Douglas Burcham continues his series: How to write fiction – Part two.
Back to writing and reading for pleasure. I cannot put off the content of this writing for pleasure post any longer. The nitty-gritty technical aspects have to be faced.
In the previous posts in this series I have urged readers thinking about being a writer – to make a start. Find out for yourself what you want to write by action. Set yourself a realistic aim between writing for pleasure or going the whole way to being a bestselling author. Write what you enjoy writing and what you enjoy reading if you are able to do so, and because one cannot do everything oneself, get some good help. This post covered who – me myself and I. Where – home and nice places and when to write. This post was light-hearted diversion about a book buying shopping spree.
Elizabeth George in her book Write Away adds weight to my view about making a start on a writing project.
Remember this. Not everyone can write a novel. In fact, VERY FEW PEOPLE CAN do it. But YOU might be one of them. There’s only one way to find out. MAKE A START.
Over the past 54 months I have read many lists of writing and publishing advice from other authors. I have also read a lot of books. In this age of information overload I have tried hard to follow the advice my mother gave me which I ignored for so long. “Do find time to listen and consider what others say and write to sieve out good advice because they have often travelled the same road before you.” I said to my children: “I will have my ten pence worth and tell you what I think – it is then up to you what you do.”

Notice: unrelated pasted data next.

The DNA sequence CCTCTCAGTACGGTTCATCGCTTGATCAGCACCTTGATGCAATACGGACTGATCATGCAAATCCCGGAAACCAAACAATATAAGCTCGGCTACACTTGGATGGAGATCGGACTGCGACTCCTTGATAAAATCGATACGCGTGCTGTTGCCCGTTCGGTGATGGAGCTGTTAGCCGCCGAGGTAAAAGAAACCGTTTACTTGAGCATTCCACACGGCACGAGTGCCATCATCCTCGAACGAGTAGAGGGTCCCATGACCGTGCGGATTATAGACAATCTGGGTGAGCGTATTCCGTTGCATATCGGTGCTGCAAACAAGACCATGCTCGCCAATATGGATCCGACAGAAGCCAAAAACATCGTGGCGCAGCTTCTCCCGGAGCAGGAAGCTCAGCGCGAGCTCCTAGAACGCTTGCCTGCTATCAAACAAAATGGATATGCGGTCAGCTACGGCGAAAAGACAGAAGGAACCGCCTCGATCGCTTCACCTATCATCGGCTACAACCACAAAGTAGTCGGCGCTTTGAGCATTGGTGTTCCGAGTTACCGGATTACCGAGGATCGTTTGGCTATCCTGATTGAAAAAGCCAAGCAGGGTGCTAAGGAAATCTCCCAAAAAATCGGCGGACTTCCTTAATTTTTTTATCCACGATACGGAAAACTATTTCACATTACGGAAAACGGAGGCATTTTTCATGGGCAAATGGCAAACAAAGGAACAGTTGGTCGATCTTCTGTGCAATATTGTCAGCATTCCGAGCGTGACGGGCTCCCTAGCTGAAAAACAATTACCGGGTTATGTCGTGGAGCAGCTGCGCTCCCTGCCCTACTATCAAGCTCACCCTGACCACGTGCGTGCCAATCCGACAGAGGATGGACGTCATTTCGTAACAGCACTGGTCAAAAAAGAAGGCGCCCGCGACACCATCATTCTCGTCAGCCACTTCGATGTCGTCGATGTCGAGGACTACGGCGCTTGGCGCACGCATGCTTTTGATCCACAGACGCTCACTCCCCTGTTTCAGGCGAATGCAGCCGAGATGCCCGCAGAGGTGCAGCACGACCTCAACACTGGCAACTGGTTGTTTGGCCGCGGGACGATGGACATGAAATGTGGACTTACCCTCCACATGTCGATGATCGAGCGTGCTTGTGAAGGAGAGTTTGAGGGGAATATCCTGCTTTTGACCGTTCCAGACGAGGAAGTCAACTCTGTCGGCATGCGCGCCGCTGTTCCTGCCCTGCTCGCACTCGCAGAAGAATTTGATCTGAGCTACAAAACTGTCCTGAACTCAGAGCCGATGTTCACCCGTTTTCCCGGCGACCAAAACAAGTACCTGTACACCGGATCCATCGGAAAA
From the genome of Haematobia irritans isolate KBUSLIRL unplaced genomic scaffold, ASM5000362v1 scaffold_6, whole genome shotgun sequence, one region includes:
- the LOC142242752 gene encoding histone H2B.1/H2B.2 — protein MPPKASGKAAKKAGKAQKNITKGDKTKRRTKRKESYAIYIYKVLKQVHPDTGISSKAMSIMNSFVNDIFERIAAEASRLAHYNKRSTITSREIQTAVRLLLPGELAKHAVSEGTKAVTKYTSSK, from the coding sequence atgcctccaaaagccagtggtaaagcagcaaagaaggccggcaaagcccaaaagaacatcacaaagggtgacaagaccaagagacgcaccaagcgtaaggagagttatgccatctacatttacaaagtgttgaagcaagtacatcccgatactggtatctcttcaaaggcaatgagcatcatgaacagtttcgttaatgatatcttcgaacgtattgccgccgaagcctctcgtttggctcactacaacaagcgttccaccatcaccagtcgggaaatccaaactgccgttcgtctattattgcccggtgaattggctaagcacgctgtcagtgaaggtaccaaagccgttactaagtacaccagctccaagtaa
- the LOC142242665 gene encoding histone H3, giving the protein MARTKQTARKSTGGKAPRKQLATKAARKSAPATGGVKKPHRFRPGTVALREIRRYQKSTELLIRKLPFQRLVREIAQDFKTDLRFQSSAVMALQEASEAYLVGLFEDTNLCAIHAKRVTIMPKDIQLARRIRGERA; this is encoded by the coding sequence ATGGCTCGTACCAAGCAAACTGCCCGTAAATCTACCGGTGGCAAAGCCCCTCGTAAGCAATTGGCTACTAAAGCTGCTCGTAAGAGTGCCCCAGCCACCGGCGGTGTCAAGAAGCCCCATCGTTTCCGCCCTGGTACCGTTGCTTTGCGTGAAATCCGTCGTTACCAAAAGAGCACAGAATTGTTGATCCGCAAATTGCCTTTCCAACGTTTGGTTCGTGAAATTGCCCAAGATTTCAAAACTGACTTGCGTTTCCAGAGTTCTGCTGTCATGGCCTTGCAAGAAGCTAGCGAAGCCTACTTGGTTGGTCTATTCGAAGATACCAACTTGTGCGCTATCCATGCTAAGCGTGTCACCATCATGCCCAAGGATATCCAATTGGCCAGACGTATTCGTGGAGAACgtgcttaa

Deciding on a number of thoughts about what works for me for the end of 2014 is whether this should be eight (like the discs on a desert island) to ten or to a baker’s dozen. Perhaps the easiest way is to follow my own advice and make a start and see how many accrue, but when I do a thought occurs to me… Should I let seasonal Advent be my guide?
An Advent calendar is a special calendar used to count or celebrate the days in anticipation of Christmas. The days usually overlap with the Christian season of Advent, which can be as early as November 27 and as late as December 3. Many take the form of a card with 24 doors or windows: one for each day of December leading up to Christmas Day. Consecutive doors are opened every day leading up to Christmas to reveal an image, poem, a portion of a story or a small gift. Some calendars are strictly religious, whereas others are secular in content.
Well, this post provides a secular door of my thoughts about my direction of travel as a writer for 2015 (but without gifts!) to be printed off and read or opened, one a day, until the 24th December to close off my posts for the year. Since finishing my million draft words in January 2014, I have thought much and consolidated many items of advice about the future direction of my writing. There is almost inevitably repetition of some points mentioned in earlier posts because the essentials keep coming around.
I like to say a big thank you Mick for letting me loose on TIPM during 2014.
Monday December 1st – Keep it short
It being the length of a book, emails (and in the immediate) writing this web post!
I find my attention span on reading electronically is much shorter than a nice, large, printed hardback. E-book reading is to me clinical. I like to flick back to previous pages when reading and book mark sections. I find hard copy is so much better for this.
Writing short stories is something I have liked doing since the summer of 2010 when I started writing. Recently I have realised the draft books in my million words are made up of some 500 short stories each with its beginning, middle and end. A good short story – I am told – should tell the ending near the beginning. I have stated before that I find writing beginnings and endings easy so minimising the middles and the ‘filling in’ between has attractions for me as a writer. I note William Shakespeare wrote less than a million words but he sold more books than I am ever likely to do. I am also advised short stories do not sell well. A shame!